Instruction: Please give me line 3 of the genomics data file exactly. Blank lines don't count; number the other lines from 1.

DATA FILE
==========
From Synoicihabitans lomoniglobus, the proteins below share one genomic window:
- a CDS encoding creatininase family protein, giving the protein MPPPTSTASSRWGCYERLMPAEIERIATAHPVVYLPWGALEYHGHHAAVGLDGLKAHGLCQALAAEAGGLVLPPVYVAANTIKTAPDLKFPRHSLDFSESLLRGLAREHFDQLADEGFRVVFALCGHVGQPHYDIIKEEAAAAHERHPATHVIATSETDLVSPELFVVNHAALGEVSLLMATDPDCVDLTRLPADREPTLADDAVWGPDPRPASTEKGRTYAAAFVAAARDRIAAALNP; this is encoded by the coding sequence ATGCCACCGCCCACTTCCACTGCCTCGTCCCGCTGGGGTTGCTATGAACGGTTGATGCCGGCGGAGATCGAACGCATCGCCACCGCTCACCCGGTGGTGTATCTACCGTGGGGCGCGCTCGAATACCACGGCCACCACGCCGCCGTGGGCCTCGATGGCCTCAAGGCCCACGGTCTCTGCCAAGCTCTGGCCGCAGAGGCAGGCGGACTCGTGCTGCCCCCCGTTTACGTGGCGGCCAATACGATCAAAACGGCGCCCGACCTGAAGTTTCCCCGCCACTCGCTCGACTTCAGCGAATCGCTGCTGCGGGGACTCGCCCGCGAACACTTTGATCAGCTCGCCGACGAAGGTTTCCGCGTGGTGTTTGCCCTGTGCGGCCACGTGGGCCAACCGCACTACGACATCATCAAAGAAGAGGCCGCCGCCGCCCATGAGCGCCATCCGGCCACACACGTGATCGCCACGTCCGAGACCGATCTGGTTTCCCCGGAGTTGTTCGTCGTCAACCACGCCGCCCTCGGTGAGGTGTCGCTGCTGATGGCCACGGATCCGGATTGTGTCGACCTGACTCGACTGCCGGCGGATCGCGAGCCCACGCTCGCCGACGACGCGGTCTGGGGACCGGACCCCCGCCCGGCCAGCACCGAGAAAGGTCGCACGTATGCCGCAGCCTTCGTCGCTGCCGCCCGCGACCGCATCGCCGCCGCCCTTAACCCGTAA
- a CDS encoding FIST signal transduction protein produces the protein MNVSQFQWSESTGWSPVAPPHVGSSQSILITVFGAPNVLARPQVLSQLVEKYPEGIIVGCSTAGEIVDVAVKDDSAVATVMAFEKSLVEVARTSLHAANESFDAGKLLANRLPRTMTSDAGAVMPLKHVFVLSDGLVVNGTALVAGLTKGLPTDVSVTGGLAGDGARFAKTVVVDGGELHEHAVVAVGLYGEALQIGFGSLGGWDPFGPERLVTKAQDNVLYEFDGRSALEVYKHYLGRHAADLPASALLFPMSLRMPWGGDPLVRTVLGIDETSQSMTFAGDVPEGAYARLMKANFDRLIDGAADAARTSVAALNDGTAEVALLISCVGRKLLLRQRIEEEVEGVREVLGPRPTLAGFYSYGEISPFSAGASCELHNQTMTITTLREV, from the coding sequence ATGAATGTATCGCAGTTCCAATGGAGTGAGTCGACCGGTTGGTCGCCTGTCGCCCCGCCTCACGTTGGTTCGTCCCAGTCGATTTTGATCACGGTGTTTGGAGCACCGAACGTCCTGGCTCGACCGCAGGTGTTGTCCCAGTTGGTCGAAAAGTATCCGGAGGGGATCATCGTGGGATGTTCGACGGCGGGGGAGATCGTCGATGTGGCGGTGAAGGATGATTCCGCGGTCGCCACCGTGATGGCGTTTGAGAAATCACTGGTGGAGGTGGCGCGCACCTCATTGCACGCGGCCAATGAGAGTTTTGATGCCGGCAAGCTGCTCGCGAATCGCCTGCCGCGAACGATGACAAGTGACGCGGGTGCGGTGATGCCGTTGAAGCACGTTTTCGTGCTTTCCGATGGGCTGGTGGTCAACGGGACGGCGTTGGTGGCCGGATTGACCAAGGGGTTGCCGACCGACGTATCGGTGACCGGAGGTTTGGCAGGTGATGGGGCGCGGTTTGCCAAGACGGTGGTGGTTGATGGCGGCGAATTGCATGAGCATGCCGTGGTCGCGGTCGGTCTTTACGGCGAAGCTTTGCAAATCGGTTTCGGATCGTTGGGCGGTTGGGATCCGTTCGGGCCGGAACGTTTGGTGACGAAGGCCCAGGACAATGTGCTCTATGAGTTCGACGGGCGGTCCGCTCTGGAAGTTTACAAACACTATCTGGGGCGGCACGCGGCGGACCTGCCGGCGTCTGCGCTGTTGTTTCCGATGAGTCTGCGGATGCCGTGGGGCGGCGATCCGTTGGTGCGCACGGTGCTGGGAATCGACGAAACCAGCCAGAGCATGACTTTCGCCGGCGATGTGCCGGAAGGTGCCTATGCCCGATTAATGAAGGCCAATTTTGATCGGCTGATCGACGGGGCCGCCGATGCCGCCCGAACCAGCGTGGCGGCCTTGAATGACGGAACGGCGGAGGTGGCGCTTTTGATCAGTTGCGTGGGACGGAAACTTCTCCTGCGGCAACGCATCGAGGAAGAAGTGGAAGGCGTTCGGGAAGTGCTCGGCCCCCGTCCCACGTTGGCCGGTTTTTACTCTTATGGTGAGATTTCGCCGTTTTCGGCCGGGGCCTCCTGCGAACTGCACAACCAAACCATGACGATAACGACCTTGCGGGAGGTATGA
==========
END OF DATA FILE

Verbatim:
- a CDS encoding FIST signal transduction protein produces the protein MNVSQFQWSESTGWSPVAPPHVGSSQSILITVFGAPNVLARPQVLSQLVEKYPEGIIVGCSTAGEIVDVAVKDDSAVATVMAFEKSLVEVARTSLHAANESFDAGKLLANRLPRTMTSDAGAVMPLKHVFVLSDGLVVNGTALVAGLTKGLPTDVSVTGGLAGDGARFAKTVVVDGGELHEHAVVAVGLYGEALQIGFGSLGGWDPFGPERLVTKAQDNVLYEFDGRSALEVYKHYLGRHAADLPASALLFPMSLRMPWGGDPLVRTVLGIDETSQSMTFAGDVPEGAYARLMKANFDRLIDGAADAARTSVAALNDGTAEVALLISCVGRKLLLRQRIEEEVEGVREVLGPRPTLAGFYSYGEISPFSAGASCELHNQTMTITTLREV, from the coding sequence ATGAATGTATCGCAGTTCCAATGGAGTGAGTCGACCGGTTGGTCGCCTGTCGCCCCGCCTCACGTTGGTTCGTCCCAGTCGATTTTGATCACGGTGTTTGGAGCACCGAACGTCCTGGCTCGACCGCAGGTGTTGTCCCAGTTGGTCGAAAAGTATCCGGAGGGGATCATCGTGGGATGTTCGACGGCGGGGGAGATCGTCGATGTGGCGGTGAAGGATGATTCCGCGGTCGCCACCGTGATGGCGTTTGAGAAATCACTGGTGGAGGTGGCGCGCACCTCATTGCACGCGGCCAATGAGAGTTTTGATGCCGGCAAGCTGCTCGCGAATCGCCTGCCGCGAACGATGACAAGTGACGCGGGTGCGGTGATGCCGTTGAAGCACGTTTTCGTGCTTTCCGATGGGCTGGTGGTCAACGGGACGGCGTTGGTGGCCGGATTGACCAAGGGGTTGCCGACCGACGTATCGGTGACCGGAGGTTTGGCAGGTGATGGGGCGCGGTTTGCCAAGACGGTGGTGGTTGATGGCGGCGAATTGCATGAGCATGCCGTGGTCGCGGTCGGTCTTTACGGCGAAGCTTTGCAAATCGGTTTCGGATCGTTGGGCGGTTGGGATCCGTTCGGGCCGGAACGTTTGGTGACGAAGGCCCAGGACAATGTGCTCTATGAGTTCGACGGGCGGTCCGCTCTGGAAGTTTACAAACACTATCTGGGGCGGCACGCGGCGGACCTGCCGGCGTCTGCGCTGTTGTTTCCGATGAGTCTGCGGATGCCGTGGGGCGGCGATCCGTTGGTGCGCACGGTGCTGGGAATCGACGAAACCAGCCAGAGCATGACTTTCGCCGGCGATGTGCCGGAAGGTGCCTATGCCCGATTAATGAAGGCCAATTTTGATCGGCTGATCGACGGGGCCGCCGATGCCGCCCGAACCAGCGTGGCGGCCTTGAATGACGGAACGGCGGAGGTGGCGCTTTTGATCAGTTGCGTGGGACGGAAACTTCTCCTGCGGCAACGCATCGAGGAAGAAGTGGAAGGCGTTCGGGAAGTGCTCGGCCCCCGTCCCACGTTGGCCGGTTTTTACTCTTATGGTGAGATTTCGCCGTTTTCGGCCGGGGCCTCCTGCGAACTGCACAACCAAACCATGACGATAACGACCTTGCGGGAGGTATGA